Growing up in high school besides the text books and novels I had to read for school most of my reading material consisted of comic books. That was until I started reading Rick Reilly’s column in “Sports Illustrated.” Rick has a way of telling a story that perfectly intertwines sports and life. Rick has been voted NSSA National Sportswriter of the Year eleven times. He currently writes for ESPN, but will be stepping down from that role on July 1st.

On May 13 you can get his new book, “Tiger Meet My Sister: And Other Things I Probably Shouldn’t Have Said.” This book is a collection of his work that even has a postscript section after each story to let the reader know if anything has changed since he posted each story.

I had the pleasure to chat with Rick about his new book, how Muhammad Ali played many pranks on him, best and worst interviews, sports, and more.

Art Eddy: I am loving your latest book. The forward/obituary sections were amazing. I am guessing since you are a writer you may have written your obituary a few times right?

Rick Reilly: (Laughs.) When you have to write a weekly sports column, which I feel like I have been doing since I was 20, you just go through dozens and dozens of ideas every week. Sometimes they don’t work out. You kind of hide them. I have this file on my computer that has about 500 ideas. Out of those 500 ideas 300 of them have been started and then abandoned.

I have probably worked on my obituary about ten different times. I was thinking okay I got nothing else this week, so let me try the obituary. Finally I thought this would be the perfect forward because beginning July 1st I am giving up the sports column for good. I am just going to write books. So I thought hell why not eliminate the middle man and write your own obituary. It was really fun. It was really fun to look back on your life and say it wasn’t that bad.

AE: The section where you talk about fortitude when small people act big was very inspiring. From all that you have seen which story will always stay with you?

RR: Over my career I have found that those are the stories that I like doing the best. When you write about small people doing big things and overcoming things. There was this kid I wrote about who refused to give up running for the cross country team. He was a high school kid. It took him 35 more minutes than his teammates because he had cerebral palsy. The right side of his body didn’t work. He kept falling. In cross country you are going over fields and streams.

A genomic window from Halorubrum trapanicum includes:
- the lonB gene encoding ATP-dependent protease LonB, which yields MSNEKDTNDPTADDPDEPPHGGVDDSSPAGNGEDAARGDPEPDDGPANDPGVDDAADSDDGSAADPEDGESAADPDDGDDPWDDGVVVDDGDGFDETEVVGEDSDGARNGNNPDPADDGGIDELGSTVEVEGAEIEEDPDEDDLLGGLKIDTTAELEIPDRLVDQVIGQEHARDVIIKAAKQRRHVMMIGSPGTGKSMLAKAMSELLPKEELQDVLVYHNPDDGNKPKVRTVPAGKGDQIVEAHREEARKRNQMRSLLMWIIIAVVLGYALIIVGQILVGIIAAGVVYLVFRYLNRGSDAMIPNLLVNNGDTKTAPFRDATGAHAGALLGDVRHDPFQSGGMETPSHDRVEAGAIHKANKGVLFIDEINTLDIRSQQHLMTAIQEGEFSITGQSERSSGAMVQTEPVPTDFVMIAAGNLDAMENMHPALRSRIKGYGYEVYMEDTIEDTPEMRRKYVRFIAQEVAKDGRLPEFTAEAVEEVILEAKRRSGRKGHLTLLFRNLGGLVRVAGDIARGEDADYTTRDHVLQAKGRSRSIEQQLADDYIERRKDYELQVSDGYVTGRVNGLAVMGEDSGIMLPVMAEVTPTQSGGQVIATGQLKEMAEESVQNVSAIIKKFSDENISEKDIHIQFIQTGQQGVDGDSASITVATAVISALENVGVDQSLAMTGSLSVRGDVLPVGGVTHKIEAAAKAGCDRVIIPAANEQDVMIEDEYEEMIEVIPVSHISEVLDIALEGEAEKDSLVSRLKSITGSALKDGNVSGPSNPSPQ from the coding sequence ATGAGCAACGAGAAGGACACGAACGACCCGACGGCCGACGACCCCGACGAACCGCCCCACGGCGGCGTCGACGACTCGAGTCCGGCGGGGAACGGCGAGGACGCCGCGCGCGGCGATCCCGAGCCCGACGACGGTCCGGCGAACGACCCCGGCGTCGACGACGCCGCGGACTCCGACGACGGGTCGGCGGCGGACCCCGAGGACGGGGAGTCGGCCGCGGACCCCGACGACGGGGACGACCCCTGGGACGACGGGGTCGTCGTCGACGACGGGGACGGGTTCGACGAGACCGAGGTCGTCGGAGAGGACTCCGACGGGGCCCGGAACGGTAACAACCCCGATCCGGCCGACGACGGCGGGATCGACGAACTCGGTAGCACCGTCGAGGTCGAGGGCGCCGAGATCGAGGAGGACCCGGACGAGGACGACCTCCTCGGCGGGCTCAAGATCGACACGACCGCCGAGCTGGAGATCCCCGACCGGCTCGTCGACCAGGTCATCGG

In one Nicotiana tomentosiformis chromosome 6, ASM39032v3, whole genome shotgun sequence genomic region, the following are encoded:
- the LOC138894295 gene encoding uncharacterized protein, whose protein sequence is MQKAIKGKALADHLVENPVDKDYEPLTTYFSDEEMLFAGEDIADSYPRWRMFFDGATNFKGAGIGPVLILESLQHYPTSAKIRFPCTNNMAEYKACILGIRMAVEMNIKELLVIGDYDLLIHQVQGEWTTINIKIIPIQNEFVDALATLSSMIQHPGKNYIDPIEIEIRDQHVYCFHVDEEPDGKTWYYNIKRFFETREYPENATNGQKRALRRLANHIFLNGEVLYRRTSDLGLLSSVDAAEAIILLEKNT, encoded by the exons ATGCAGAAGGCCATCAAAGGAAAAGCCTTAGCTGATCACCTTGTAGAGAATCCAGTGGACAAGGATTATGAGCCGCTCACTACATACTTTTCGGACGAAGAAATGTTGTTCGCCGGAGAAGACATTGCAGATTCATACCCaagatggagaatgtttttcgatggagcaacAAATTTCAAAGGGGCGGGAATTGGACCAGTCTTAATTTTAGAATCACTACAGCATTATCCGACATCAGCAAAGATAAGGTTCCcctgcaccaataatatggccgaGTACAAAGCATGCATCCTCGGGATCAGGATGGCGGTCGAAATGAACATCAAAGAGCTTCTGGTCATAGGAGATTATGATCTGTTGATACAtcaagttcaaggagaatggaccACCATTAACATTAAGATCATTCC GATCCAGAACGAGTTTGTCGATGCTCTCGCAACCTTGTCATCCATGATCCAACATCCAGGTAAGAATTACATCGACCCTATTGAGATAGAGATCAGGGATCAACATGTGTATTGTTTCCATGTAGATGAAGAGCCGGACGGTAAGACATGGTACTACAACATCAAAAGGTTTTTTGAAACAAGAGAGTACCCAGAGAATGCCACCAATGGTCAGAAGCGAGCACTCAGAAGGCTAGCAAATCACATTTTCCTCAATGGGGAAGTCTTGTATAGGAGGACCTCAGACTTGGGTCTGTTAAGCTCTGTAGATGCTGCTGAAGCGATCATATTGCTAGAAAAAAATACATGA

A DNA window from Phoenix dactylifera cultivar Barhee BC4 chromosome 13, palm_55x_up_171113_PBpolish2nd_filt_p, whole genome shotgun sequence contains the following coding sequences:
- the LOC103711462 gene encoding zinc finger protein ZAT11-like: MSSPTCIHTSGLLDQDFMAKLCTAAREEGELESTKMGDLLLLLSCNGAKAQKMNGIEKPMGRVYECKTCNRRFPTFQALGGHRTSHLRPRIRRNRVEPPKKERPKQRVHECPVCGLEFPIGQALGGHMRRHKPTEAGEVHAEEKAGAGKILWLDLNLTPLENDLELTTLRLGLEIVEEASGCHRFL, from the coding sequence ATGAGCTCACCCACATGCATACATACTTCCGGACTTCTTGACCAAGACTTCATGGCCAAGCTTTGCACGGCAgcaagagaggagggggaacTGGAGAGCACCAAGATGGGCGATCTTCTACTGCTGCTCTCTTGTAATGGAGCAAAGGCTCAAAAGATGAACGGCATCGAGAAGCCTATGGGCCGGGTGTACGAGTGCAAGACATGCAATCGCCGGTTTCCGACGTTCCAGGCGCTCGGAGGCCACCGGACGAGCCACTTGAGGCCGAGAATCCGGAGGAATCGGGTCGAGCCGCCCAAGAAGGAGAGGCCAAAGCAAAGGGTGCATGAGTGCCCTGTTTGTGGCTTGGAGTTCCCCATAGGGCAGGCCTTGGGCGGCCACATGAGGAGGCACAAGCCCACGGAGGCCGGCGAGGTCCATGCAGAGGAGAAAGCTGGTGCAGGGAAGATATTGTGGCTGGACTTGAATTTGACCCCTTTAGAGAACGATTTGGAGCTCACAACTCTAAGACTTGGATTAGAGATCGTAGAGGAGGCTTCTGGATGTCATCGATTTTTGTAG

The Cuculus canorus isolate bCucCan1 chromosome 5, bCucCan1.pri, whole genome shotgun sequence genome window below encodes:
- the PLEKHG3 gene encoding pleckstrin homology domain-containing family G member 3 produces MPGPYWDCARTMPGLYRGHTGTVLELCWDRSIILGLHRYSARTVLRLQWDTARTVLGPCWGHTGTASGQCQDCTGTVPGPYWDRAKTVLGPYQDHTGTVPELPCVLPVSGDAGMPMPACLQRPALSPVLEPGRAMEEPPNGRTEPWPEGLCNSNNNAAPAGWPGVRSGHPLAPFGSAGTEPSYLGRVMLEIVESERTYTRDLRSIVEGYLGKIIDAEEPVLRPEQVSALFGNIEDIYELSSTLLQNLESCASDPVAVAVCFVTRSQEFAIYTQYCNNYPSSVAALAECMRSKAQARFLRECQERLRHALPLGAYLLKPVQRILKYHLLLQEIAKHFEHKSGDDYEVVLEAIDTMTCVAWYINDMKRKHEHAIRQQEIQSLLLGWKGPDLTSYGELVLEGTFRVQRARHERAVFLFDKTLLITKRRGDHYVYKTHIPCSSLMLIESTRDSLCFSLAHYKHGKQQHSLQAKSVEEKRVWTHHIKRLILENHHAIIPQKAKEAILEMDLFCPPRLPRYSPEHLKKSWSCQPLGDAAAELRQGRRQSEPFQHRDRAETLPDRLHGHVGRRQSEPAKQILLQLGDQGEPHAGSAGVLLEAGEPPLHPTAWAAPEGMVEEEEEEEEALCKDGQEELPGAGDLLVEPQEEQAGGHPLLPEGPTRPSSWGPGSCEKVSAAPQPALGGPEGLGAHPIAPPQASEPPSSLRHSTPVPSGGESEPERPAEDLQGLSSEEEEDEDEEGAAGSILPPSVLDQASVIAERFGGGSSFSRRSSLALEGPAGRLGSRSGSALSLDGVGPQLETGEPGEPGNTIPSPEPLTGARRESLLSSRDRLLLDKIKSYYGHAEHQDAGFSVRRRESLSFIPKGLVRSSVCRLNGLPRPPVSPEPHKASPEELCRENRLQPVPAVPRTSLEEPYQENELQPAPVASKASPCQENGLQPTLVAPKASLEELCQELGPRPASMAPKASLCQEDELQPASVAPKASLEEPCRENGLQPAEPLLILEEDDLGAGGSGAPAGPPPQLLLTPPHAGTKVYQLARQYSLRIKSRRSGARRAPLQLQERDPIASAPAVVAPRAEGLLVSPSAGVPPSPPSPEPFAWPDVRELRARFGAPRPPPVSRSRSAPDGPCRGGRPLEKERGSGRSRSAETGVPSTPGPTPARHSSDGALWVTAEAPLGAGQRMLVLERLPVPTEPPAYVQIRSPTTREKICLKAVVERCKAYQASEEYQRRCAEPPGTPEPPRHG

His face was all scarred up from these falls. His parents begged him to quit. So did his coaches. He wouldn’t quit. Pretty soon his teammates would go out there and finish the race. Then they would go back a mile and a half and finish with him. Pretty soon the girl’s team started doing. Then the cheerleaders started doing it.

Then at the last meet that he ran the opposing teams did it. At the finish line it was a bunch of crying parents. That kind of column sticks with me. I would say that there are five of those in this book.

AE: You have a section in your book about how some of your articles got you into hot water. For those articles how do you make up your mind whether to publish a story or not?

RR: Truth. You try to tell the truth. Sometimes you fail and get it wrong. I think I have published over two million words in my 37 year writing career. So you are going to screw up. Especially if you are an idiot like me you are going to screw up a lot. So the times you regret the most is when you accidentally misquote someone. Or when you realize later when meet someone you didn’t paint the right picture of them.

Sometimes you get into hot water, but you would still do it again. I think of Sammy Sosa, who at the time around 1998, was saying that he couldn’t wait for drug testing. He couldn’t wait for steroid testing. He said, ‘I am going to show all you people that my numbers are real.’

I said to him, ‘I found a drug testing lab ten minutes from Wrigley Field. You don’t have to wait for drug testing. Let’s do it now.’

He flipped out. He started screaming at me in Spanish. He started grabbing this baseball bat and threatening me. I was like hmm, someone doesn’t want to be tested. His point was about the (baseball players) union. It was sort of a mild post in a steroid story. He freaked out at the idea of being tested. As we know he did show up on a steroid failed test list. He shrunk by about 40 pounds as soon as he got out of baseball. His best friend was busted with 20 thousand dollars’ worth of steroids in the Dominican. I was in hot water for months over that, but I thought I was right.

AE: I have been a big fan of your work since I found your column in “Sports Illustrated.” Love the way you tell a story. How did you hone your craft as a storyteller?